Playing What You Know
Writer Mark Kemp was born and raised in Charlotte, and came back in 2002 to be the music editor for The Charlotte Observer. "They are playing basic rock en Español," he says, "but the themes are about things going on here like immigration issues."
Kemp says that when he heard a band called La Rua, it reminded him of the rock en Español explosion he witnessed back in California in the early 1990s. This time, however, the music is about the experience of being Latino south of the Mason-Dixon Line.
"They have this song about this guy working to get money so he can bring his girlfriend over," Kemp says. "That is brand new for the South — it's not for them. For the South and the Midwest, it's brand new."
The Evening Muse
Charlotte's rock en Español bands are starting to reach a white audience, in large part because a club in a neighborhood rarely visited by Latinos decided to take a chance on the music.
The Evening Muse is owned by Joe Kuhlmann and his wife Lea. He is a transplant from New York, and they have run the club since 2001. Kuhlmann says he took a financial risk by hiring La Rua, but he says it wasn't about the money. He saw a chance to bridge cultural and language barriers.
"Music as a medium itself ... it is a higher form of communication than speech when it's done really well," Kuhlmann says. "When the music and thought and the passion is there, you'll come away from it with something."
A Mixed Audience
Two years ago, the Carlotan Rock Festival attracted a large mixed audience when it moved to a theater across town. Last year, many Latinos stayed away from a nearby open-air venue out of fear of immigration sweeps. So this year, it's back at Scandalos, where it started, and it's Anglos who have stayed away. Tonight, the club is packed almost entirely with Latinos.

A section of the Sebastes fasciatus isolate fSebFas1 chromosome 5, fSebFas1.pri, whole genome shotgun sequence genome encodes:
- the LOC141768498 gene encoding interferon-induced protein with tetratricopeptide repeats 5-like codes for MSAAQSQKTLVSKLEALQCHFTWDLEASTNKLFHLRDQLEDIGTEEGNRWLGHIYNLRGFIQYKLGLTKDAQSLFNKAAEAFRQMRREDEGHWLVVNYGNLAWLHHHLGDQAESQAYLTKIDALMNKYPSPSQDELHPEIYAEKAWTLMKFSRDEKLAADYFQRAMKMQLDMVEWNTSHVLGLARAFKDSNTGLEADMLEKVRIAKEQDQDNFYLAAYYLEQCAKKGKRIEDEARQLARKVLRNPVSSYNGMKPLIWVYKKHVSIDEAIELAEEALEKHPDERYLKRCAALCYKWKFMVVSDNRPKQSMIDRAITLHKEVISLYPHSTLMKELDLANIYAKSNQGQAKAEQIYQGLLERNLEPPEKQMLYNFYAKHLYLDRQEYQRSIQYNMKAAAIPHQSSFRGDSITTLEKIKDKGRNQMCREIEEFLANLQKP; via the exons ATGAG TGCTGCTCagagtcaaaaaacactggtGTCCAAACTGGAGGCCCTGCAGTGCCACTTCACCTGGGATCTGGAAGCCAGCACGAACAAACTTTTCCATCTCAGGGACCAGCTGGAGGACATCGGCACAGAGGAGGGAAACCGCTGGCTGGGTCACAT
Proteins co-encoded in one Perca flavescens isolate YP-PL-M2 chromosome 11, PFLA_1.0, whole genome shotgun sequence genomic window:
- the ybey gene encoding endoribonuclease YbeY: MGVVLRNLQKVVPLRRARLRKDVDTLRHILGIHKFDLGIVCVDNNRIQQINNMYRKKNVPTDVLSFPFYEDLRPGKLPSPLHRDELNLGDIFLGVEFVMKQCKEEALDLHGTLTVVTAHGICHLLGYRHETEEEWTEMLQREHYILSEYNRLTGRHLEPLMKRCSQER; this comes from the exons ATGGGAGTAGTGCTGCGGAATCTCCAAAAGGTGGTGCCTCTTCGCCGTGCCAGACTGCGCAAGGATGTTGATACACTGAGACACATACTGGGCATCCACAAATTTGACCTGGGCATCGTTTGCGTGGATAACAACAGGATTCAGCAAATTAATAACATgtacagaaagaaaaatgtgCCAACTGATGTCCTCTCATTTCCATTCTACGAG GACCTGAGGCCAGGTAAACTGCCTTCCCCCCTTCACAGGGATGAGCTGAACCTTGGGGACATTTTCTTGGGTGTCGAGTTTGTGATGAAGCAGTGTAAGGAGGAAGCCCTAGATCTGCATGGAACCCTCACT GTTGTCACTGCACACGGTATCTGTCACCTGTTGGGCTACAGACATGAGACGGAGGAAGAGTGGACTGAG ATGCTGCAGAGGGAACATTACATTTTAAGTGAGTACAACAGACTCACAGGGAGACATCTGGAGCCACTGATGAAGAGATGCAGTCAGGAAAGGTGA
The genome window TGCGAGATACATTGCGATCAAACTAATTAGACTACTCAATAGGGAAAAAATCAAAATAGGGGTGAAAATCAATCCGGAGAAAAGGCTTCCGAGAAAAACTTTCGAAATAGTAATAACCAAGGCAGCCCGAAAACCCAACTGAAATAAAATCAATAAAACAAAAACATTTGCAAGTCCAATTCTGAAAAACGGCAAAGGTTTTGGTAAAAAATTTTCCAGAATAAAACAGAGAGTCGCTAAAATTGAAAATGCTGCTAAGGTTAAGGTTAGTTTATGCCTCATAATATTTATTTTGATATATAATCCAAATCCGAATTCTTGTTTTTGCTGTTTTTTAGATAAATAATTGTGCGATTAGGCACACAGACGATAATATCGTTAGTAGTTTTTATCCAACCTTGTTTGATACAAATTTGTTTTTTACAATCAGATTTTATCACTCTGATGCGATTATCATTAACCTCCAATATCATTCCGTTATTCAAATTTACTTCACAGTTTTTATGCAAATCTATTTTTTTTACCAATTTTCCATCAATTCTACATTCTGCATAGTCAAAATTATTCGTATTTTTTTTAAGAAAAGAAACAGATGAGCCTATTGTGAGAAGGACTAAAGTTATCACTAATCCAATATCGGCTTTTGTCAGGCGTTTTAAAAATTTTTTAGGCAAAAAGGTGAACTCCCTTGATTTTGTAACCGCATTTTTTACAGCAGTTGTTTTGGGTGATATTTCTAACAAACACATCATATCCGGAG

Catalina Marin has come to hear her husband's band. She's from Venezuela and has been in Charlotte for 11 years. She wants white people to hear this music, but she says it also plays an essential role for Hispanics like her, who have been here for a while.
"I think there's nostalgia for home," she says. "My husband started his band because he played in bands his whole life growing up in Ecuador, and there wasn't anything like that here. So he really longed for it. And we want to be continued to be surrounded by music of our childhood. More and more young kids are forming bands and sing songs from Mana and Enanitos Verdes — all this music we all grew up with."
Some of the musicians performing tonight are the children of the area's first wave of Latino immigrants, like Pilar Carillo's nephew. Carillo came from Chile 10 years ago. She's not really a fan of the music, but she recognizes its potential in her adopted home.
"We are very happy that Latin music is growing here in Charlotte," she says. "And many Americans have heard this music, and it unites us if they don't know much about Latino culture. It is a big step forward for us all."
Charlotte's rock en Español musicians and fans acknowledge that Anglo support for the music is still small, and the racial and cultural divisions are still wide. But they're counting on rock 'n' roll's tried-and-true secret weapon — three chords and a great melody — to inspire a change.